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Wolfington: Holidays and substance abuse

Casey Wolfington
Valley Voices

Holidays are often a time for family, connection and shared traditions. For many of us, this year’s Thanksgiving table may have a few additional chairs in an attempt to make up for traditions and festivities that were previously limited by the pandemic.

Casey Wolfington

However, the holidays are not all pumpkin pie and whipped cream, as holidays have consistently been identified as a particularly difficult time for those struggling with behavioral health concerns, such as anxiety, depression and addiction. This year, many clinicians who work within the addiction space are particularly concerned, as the pandemic has exposed an epidemic of addiction that, in many ways, surpasses the health impact of COVID-19.

During the early months of the pandemic in 2020, national alcohol sales rose more than 34%. As we all remember, this was a period of lockdown that impacted nearly all bars, restaurants and social establishments that publicly served alcohol. Some optimistic clinicians may have viewed this statistical increase merely as evidence that individuals were purchasing more alcohol due to the physical circumstances of the pandemic, and perhaps an increase in purchasing did not equal an increase in consumption.



However, shortly thereafter, medical systems across the nation began to see increased admissions for alcohol-related conditions, including excessive alcohol intoxication and acute alcohol withdrawal.

Within Vail Health Hospital, we have seen 10 times as many patients for substance use and alcohol-related health concerns than for COVID-19. The number of patients whom our hospital system has had to place on a ventilator due to the impact of alcohol far exceeds the number of patients placed on a ventilator due to COVID-19. In our hospital and many others across the nation, we recognize that although our lives have been forever changed by a pandemic, we are continuing to ignore our community’s greatest epidemic.



Given the upcoming holiday season, many families and friends have been reaching out to identify ways to support someone’s mental health recovery. Here are a few tips:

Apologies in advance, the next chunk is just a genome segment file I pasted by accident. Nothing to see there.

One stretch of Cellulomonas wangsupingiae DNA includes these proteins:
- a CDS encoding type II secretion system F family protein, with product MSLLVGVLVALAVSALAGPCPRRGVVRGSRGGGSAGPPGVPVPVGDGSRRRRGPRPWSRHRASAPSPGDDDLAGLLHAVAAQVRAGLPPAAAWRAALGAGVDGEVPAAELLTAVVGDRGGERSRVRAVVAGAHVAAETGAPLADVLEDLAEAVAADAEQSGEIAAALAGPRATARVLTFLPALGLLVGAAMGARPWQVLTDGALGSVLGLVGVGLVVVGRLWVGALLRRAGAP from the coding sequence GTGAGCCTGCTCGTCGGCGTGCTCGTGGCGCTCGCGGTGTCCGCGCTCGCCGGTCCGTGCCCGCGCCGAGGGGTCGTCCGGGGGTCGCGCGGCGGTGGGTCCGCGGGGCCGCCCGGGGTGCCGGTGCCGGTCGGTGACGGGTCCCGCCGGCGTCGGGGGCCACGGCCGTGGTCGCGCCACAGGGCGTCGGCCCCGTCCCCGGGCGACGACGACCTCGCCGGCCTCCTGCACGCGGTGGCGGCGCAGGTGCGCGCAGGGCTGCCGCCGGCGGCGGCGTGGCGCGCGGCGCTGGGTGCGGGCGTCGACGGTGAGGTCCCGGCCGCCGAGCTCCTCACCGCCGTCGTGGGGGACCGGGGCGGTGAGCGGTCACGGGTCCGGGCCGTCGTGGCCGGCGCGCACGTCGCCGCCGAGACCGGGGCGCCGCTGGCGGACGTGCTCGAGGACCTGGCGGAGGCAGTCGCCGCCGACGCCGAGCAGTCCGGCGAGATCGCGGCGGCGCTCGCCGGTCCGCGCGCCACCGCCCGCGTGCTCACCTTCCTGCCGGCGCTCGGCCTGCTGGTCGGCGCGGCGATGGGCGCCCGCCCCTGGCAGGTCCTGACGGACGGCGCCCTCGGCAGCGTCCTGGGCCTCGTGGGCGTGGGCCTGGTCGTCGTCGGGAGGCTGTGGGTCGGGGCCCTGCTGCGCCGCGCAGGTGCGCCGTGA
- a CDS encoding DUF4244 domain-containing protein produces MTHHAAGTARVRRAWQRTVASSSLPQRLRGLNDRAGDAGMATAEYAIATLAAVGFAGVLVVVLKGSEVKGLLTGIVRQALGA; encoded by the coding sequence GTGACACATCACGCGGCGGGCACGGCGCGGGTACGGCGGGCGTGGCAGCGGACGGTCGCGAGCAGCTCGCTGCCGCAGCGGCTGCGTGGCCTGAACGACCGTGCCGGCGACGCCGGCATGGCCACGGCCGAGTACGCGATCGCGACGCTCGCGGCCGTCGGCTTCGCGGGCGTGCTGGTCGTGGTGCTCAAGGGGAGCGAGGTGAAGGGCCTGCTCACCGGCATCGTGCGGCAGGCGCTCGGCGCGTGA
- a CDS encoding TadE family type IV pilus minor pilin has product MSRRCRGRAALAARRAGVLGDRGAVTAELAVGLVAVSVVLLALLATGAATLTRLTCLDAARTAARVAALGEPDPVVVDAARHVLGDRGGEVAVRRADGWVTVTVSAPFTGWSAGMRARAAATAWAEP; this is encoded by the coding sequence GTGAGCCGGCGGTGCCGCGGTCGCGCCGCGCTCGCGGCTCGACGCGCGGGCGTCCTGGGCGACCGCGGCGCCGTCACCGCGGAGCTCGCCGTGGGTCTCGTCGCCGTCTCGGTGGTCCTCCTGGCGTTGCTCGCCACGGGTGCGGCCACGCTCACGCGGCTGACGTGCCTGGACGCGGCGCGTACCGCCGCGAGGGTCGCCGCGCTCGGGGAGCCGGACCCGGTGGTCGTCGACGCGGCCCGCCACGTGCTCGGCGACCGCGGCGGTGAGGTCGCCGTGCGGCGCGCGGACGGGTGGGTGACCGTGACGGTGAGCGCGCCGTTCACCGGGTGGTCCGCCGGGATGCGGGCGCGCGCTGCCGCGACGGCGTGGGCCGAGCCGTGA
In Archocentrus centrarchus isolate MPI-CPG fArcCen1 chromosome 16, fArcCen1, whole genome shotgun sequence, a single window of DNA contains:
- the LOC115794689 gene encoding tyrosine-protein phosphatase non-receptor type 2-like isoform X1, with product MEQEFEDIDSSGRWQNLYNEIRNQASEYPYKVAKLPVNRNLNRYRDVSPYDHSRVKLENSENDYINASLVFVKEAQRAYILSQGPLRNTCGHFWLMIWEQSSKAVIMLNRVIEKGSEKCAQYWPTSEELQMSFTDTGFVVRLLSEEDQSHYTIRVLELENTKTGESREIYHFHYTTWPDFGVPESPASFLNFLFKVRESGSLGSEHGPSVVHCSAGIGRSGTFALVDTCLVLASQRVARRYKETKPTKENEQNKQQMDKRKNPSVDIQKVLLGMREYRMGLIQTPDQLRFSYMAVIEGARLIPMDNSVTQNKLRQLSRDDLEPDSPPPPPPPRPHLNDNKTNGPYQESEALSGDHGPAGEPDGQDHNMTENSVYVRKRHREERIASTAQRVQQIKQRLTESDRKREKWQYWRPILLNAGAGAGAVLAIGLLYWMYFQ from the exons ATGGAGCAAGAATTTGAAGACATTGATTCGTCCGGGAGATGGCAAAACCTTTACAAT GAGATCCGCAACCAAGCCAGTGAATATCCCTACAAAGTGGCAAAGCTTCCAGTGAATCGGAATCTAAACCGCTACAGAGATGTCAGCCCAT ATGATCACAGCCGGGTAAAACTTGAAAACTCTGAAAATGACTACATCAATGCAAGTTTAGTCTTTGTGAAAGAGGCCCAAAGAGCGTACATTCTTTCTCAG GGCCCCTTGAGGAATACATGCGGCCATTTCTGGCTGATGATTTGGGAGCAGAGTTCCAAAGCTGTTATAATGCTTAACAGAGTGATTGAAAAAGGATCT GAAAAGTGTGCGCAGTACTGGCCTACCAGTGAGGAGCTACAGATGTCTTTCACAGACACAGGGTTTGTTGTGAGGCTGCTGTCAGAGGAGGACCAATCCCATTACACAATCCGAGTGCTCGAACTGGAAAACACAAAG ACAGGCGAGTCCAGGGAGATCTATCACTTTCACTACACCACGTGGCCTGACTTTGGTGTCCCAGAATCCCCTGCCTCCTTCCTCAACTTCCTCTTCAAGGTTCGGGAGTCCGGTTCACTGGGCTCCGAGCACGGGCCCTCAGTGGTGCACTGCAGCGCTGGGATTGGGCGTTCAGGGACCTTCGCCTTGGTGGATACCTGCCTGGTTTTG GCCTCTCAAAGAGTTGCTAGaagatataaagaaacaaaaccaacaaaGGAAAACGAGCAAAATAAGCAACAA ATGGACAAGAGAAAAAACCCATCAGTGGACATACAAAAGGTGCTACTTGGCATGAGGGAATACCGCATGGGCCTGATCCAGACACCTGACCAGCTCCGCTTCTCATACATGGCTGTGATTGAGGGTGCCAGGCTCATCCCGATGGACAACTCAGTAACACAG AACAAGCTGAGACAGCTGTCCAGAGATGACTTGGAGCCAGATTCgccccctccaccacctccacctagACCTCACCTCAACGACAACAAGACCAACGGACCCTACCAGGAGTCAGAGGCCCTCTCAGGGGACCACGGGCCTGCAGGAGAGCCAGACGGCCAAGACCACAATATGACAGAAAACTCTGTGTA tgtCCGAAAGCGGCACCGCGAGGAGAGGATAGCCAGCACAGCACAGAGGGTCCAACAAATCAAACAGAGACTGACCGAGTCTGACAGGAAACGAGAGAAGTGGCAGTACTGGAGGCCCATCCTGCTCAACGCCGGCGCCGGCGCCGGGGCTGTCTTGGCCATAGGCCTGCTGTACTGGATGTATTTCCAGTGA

• Many holiday activities center around a focal point of alcohol. This can be incredibly difficult for those in recovery who want to connect with friends and loved ones, but do not want to use substances. Try to center activities around other health-centered activities, such as hiking, turkey trots or skiing.
  • When hosting an event that does include alcohol, make sure to include nonalcoholic options like so-called mocktails.
  • Wine is often a go-to host gift during the holiday season. Perhaps turn to other alternatives, such as baked treats, flowers or holiday decors.
  • Normalize not drinking in every social setting. Although you may not be in recovery, your choice to grab that sparkling water over wine can help someone else in their journey.

Additionally, it is important to know where to turn for services if you or someone you love is struggling with behavioral health concerns. It is important to know that the supportive services listed below are not solely for the individual struggling with a diagnosis. Supportive services can assist families and friends understand their role in recovery or how to manage their own distress if someone they love is not yet ready to engage in change.

  • AA/Alanon: There are meetings across the valley. For more information, go to VailAlcoholicsAnonymous.com/meetings/.
  • Eagle Valley Behavioral Health: Find a list of local providers, including services focused on substance use, abuse, and addiction. For more information, go to Eaglevalleybh.org.
  • Colorado Mountain Medical: Joe Drew is a pain and substance abuse specialist providing medication-assisted treatment.
  • Olivia’s Fund Scholarship Program: This program is designed to ensure everyone has access to behavioral health services regardless of ability to pay.

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